The Intel NAS Performance Toolkit (NASPT) is a file system exerciser and analysis tool designed to enable direct measurement of home network attached storage (NAS) performance. Designed to emulate the behavior of an actual application, NASPT uses a set of real world workload traces gathered from typical digital home applications. Traces of high definition video playback and recording, office productivity applications, video rendering/content creation and more provide a broad range of different application behaviors.
With the latest version of NASPT, users may even add their own custom traces. NASPT reproduces the file system traffic recorded in these traces onto whatever storage solution the user provides, records the system response, and reports a rich variety of performance information.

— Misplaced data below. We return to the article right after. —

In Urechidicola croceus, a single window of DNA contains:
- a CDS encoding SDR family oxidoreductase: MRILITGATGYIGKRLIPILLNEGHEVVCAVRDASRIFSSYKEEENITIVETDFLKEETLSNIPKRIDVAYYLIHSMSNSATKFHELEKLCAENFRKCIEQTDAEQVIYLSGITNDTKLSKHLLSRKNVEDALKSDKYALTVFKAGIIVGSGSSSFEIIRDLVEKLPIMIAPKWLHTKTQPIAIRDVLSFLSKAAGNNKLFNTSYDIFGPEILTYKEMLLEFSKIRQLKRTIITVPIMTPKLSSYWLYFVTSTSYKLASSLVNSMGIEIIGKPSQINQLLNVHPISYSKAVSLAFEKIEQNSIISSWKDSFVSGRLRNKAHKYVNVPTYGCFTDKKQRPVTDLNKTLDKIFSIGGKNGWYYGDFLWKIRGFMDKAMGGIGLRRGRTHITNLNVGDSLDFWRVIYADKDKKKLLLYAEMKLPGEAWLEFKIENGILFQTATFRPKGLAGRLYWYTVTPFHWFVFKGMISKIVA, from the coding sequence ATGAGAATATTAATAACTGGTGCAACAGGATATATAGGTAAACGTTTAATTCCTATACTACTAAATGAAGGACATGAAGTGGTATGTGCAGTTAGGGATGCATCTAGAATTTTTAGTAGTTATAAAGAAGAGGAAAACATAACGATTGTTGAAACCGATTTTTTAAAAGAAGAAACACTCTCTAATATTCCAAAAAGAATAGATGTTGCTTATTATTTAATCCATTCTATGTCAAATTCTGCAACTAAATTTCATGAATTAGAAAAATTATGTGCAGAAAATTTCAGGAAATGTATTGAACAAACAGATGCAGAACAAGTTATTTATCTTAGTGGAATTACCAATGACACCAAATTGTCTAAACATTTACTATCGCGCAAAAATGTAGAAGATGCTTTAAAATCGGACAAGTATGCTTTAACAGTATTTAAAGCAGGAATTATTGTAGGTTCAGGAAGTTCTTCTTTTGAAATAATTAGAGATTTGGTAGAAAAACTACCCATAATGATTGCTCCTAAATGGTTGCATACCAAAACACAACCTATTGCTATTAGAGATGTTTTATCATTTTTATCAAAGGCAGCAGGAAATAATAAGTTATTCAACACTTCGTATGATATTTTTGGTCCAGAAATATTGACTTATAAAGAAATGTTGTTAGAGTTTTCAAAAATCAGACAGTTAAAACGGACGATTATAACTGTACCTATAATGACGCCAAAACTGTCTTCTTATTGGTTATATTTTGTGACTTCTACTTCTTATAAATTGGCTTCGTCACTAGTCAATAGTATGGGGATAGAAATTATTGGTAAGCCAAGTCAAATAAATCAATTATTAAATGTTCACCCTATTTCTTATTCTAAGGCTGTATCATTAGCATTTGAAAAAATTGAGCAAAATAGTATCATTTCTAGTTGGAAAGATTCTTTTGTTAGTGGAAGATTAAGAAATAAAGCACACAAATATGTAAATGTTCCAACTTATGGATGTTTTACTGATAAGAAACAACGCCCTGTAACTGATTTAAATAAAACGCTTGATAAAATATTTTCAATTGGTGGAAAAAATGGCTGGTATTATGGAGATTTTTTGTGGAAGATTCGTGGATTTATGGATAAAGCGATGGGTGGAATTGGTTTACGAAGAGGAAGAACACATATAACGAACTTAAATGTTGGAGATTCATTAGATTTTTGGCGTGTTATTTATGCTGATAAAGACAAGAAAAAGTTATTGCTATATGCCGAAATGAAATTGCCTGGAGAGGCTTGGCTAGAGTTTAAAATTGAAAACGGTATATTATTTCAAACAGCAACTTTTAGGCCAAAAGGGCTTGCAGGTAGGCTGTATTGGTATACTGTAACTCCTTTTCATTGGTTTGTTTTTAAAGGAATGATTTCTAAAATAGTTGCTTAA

As far as our testing methods go, we test in several different configurations because most users will start out with one or two drives and add them as needed, migrating the RAID array along the way.
I chose the Thecus N5200 Pro BR 5-Drive NAS for the control to show how the N7700 compares to it in the performance tests.
Benchmarks - HD Playback
HD Video Play - 720p HD stream from Windows Media Player* 256kB reads
2HD Video Play - 2x playback
3HD Video Play - 3x playback
4HD Video Play - 4x playback
Thecus N5200 Pro
As soon as we get past JBOD we see how the faster processor and extra memory help the N7700 sail past the N5200 Pro. There is no doubt; the N7700 is wicked fast at playing back video content in all RAID modes.
Benchmarks - HD Record
HD Video Record - 720p HD stream, 256kB writes
HD Video Play & Record - 1 playback, 1 record simultaneously
2HD Video Play & Record - 2x playback, 2x record
HD Play with Office Apps - Playback concurrent with office productivity
HD Play with Backup - Playback concurrent with backup